If the NFL eventually spurned the lockout and instituted rules, it would probably be close to last year when there was no salary cap and free agency was gained by six accrued seasons. That would make cornerback Johnathan Joseph, the most prized Bengals free agent, a restricted free agent.
ProFootballTalk.com, chaired by lawyer Mike Florio, broke down such a scenario:
"The league will have to decide on the rules to be applied in 2011. Any rules used will expose the league to antitrust liability based on the argument that 32 separate businesses can't come together and agree to rules for 'drafting' employees and holding them in place after their individual contracts expire, via (restricted free agent) tenders or the franchise tag. Also, a salary cap would potential violate antitrust laws.
"The lawsuit could linger for years, but football would also continue. That's precisely what happened the last time the union decertified, after the 1987 strike. The league continued, the players sued, the players eventually won a preliminary judgment, and the two sides struck a deal that became the first Collective Bargaining Agreement to include real free agency rights and a salary cap."
But no one knows and the lockout now looks like it will rule the day. A veil of confusion now seems to blanket the process because it will be thrown into the courts and bureaucracy. Yet, there are some things that seem ready to happen and the first thing is the collective bargaining phase is over and the litigation phase is here.
Once the NFLPA decertifies, reports have predicted the union will file a motion to prevent the league from locking out a non-union workforce. But the NFL plans to file a complaint with the National Labor Relations Board if the NFLPA decertifies, calling it a sham because they would still be acting as a union.
Since the NFL doesn't consist of one business but 32 separate ones, as ProFootballTalk.com has taught us during the standoff, the league would be committing a clear violation of antitrust law by deciding collectively to shut down.
If the NFLPA is allowed to decertify, they are expected to file an anti-trust lawsuit as well as ask Federal Court Judge David Doty for an injunction that prevents the lockout. With Doty expected to rule in favor of the players, the league would be expected to appeal.
With an injunction and a myriad of appeals, the season could continue if the owners come up with a set of rules, as Wright indicated could happen. But any kind of timetable is difficult to discern.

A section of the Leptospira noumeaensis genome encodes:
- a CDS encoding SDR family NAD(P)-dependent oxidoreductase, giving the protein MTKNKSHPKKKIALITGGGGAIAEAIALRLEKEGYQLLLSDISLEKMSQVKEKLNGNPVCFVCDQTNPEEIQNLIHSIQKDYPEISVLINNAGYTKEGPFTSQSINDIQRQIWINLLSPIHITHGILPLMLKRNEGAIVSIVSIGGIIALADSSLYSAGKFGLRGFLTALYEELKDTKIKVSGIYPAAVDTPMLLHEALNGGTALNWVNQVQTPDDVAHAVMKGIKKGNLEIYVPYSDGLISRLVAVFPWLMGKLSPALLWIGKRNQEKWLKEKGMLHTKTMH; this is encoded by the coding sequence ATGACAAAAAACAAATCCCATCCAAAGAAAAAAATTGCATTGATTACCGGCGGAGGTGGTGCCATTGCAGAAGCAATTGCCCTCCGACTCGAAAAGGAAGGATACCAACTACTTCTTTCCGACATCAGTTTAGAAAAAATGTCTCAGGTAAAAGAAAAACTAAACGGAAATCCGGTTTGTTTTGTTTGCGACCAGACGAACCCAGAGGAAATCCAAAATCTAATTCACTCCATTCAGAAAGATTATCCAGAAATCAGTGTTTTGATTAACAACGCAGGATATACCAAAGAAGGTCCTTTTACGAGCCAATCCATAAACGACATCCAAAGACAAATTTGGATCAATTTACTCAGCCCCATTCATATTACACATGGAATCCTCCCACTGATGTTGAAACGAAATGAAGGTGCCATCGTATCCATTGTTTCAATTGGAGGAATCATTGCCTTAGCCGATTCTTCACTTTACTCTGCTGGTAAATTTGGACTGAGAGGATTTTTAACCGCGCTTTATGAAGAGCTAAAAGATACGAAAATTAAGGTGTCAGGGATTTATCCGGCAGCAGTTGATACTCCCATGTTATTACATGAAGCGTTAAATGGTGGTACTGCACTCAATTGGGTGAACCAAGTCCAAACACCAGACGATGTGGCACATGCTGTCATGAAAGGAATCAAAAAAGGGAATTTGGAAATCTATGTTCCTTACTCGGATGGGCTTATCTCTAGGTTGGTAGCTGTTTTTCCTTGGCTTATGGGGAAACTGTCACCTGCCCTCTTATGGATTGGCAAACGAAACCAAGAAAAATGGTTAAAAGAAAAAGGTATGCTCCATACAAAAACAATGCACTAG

All of this comes against the backdrop of Bengals quarterback Carson Palmer asking for a trade and offensive coordinator Jay Gruden installing his new scheme.
"With the quarterback situation, we're in a tough spot, no question," Whitworth said. "It's tough because no one can sit down and talk to the new coordinator and, really, you don't know who some of the players are going to be. It's going to be something we have to work through."
No matter what was going down, Jordan Palmer was headed to work out at his old high school with former NFL quarterbacks Ken O'Brien and Rob Johnson and his long-time coach, Bob Johnson.
"All you can do is wait," Palmer said. "I just want to get back to work in Cincinnati. It's not because of the money. We've got a new offense and I need to learn it and we all need to learn it. Talking about it on the phone can only do so much. I just need to practice. I need to be on the field."
Palmer can no longer talk to the coaches, or anyone else with the club during a lockout, but he reiterated he's setting up a passing camp with Bengals receivers and some running backs for late April either in Scottsdale. Ariz., or San Diego.
"I'm keeping pretty much the same schedule I would if there was a lockout or not," he said Friday. "We don't begin throwing in Cincinnati until late April anyway."
Meanwhile, Palmer said before the deadline dropped that he'd check PFT "every 15 minutes" while working on his game. The two Johnsons and O'Brien are working with him on his mechanics. He's been looking at tape this offseason of the Patriots' Tom Brady, the Texans' Matt Schaub, the Saints' Drew Brees, and the Packers' Aaron Rodgers.
"Brady's not the most athletic guy in the league and when he came in he didn't have best mechanics and they said he didn't have great arm strength," Palmer said. "But you look at him and he's worked really hard on his throwing motion. His mechanics are tight. I'm watching Schaub because we've got the same body type and Rodgers is just fun to watch. When you watch Brees, you're just amazed at watching his decision-making. I've broken down what I've got to work on here so by the time I get to Cincinnati I just have to worry about learning the offense."
Also, Palmer had no comment on his brother's situation, but now he'll have to keep checking for updates. It will be legal ones now.
Running back Cedric Benson had no comment on the labor situation and said he's "not even thinking about football."
Benson, who along with Joseph are the club's top two priorities to retain in free agency, reiterated what he said last month when he spoke with Gruden.
"Yeah, I want to come back," he said, but he didn't know if the Bengals have spoken to his agent.
Benson also said he may join the Bengals receivers in San Diego after talking with Jordan Palmer at the Super Bowl.